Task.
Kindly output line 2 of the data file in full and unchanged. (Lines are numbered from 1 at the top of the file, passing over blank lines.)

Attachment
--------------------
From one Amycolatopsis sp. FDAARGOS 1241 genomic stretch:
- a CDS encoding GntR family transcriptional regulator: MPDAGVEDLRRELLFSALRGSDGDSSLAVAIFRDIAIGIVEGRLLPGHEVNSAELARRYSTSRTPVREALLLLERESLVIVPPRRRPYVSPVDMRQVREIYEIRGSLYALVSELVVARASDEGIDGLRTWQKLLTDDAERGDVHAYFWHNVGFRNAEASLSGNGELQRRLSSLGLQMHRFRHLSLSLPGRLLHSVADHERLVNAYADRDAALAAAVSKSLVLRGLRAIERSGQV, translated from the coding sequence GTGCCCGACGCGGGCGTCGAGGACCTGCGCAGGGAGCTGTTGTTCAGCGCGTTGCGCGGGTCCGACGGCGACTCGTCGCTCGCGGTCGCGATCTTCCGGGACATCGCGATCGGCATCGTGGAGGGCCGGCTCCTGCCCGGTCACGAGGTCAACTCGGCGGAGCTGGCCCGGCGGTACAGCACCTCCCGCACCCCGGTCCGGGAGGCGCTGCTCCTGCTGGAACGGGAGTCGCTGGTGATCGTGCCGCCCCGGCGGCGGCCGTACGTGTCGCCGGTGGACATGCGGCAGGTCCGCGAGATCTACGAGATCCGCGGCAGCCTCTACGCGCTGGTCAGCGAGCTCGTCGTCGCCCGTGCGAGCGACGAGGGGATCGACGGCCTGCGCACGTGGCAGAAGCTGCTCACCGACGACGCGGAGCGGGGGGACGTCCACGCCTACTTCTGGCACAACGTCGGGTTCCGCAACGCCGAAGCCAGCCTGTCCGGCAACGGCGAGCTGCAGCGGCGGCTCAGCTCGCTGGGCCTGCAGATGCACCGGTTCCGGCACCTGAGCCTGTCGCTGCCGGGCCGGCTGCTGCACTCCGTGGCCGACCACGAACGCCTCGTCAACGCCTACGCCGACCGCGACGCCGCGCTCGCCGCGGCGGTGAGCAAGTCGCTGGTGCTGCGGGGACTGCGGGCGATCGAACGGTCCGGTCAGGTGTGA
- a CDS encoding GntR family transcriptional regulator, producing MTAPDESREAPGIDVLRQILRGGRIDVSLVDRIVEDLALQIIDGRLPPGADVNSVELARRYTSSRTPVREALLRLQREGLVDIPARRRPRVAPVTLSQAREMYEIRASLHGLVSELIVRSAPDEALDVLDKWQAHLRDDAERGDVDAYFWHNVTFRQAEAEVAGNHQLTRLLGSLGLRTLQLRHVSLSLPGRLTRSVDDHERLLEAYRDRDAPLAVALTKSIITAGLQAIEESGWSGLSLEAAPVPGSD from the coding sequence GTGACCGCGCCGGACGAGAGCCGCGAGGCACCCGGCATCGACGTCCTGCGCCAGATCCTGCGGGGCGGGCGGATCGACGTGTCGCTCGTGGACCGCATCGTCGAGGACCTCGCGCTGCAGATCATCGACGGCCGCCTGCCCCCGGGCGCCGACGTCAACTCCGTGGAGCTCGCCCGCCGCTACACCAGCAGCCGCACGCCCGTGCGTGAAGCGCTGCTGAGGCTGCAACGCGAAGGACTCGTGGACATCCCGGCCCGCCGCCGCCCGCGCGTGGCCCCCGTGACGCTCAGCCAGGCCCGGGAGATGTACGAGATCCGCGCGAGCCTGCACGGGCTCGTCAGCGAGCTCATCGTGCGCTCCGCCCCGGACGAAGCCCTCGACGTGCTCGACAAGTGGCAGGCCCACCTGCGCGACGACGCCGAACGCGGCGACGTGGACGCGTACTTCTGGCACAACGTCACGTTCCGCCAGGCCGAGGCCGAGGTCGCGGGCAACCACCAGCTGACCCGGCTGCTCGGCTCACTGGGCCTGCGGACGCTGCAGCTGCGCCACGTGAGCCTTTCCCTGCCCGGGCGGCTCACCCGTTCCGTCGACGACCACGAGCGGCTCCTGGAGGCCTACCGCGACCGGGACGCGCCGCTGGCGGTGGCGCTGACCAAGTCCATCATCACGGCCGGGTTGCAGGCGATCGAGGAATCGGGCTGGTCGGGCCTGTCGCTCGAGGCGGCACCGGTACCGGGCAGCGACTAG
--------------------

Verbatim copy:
- a CDS encoding GntR family transcriptional regulator: MPDAGVEDLRRELLFSALRGSDGDSSLAVAIFRDIAIGIVEGRLLPGHEVNSAELARRYSTSRTPVREALLLLERESLVIVPPRRRPYVSPVDMRQVREIYEIRGSLYALVSELVVARASDEGIDGLRTWQKLLTDDAERGDVHAYFWHNVGFRNAEASLSGNGELQRRLSSLGLQMHRFRHLSLSLPGRLLHSVADHERLVNAYADRDAALAAAVSKSLVLRGLRAIERSGQV, translated from the coding sequence GTGCCCGACGCGGGCGTCGAGGACCTGCGCAGGGAGCTGTTGTTCAGCGCGTTGCGCGGGTCCGACGGCGACTCGTCGCTCGCGGTCGCGATCTTCCGGGACATCGCGATCGGCATCGTGGAGGGCCGGCTCCTGCCCGGTCACGAGGTCAACTCGGCGGAGCTGGCCCGGCGGTACAGCACCTCCCGCACCCCGGTCCGGGAGGCGCTGCTCCTGCTGGAACGGGAGTCGCTGGTGATCGTGCCGCCCCGGCGGCGGCCGTACGTGTCGCCGGTGGACATGCGGCAGGTCCGCGAGATCTACGAGATCCGCGGCAGCCTCTACGCGCTGGTCAGCGAGCTCGTCGTCGCCCGTGCGAGCGACGAGGGGATCGACGGCCTGCGCACGTGGCAGAAGCTGCTCACCGACGACGCGGAGCGGGGGGACGTCCACGCCTACTTCTGGCACAACGTCGGGTTCCGCAACGCCGAAGCCAGCCTGTCCGGCAACGGCGAGCTGCAGCGGCGGCTCAGCTCGCTGGGCCTGCAGATGCACCGGTTCCGGCACCTGAGCCTGTCGCTGCCGGGCCGGCTGCTGCACTCCGTGGCCGACCACGAACGCCTCGTCAACGCCTACGCCGACCGCGACGCCGCGCTCGCCGCGGCGGTGAGCAAGTCGCTGGTGCTGCGGGGACTGCGGGCGATCGAACGGTCCGGTCAGGTGTGA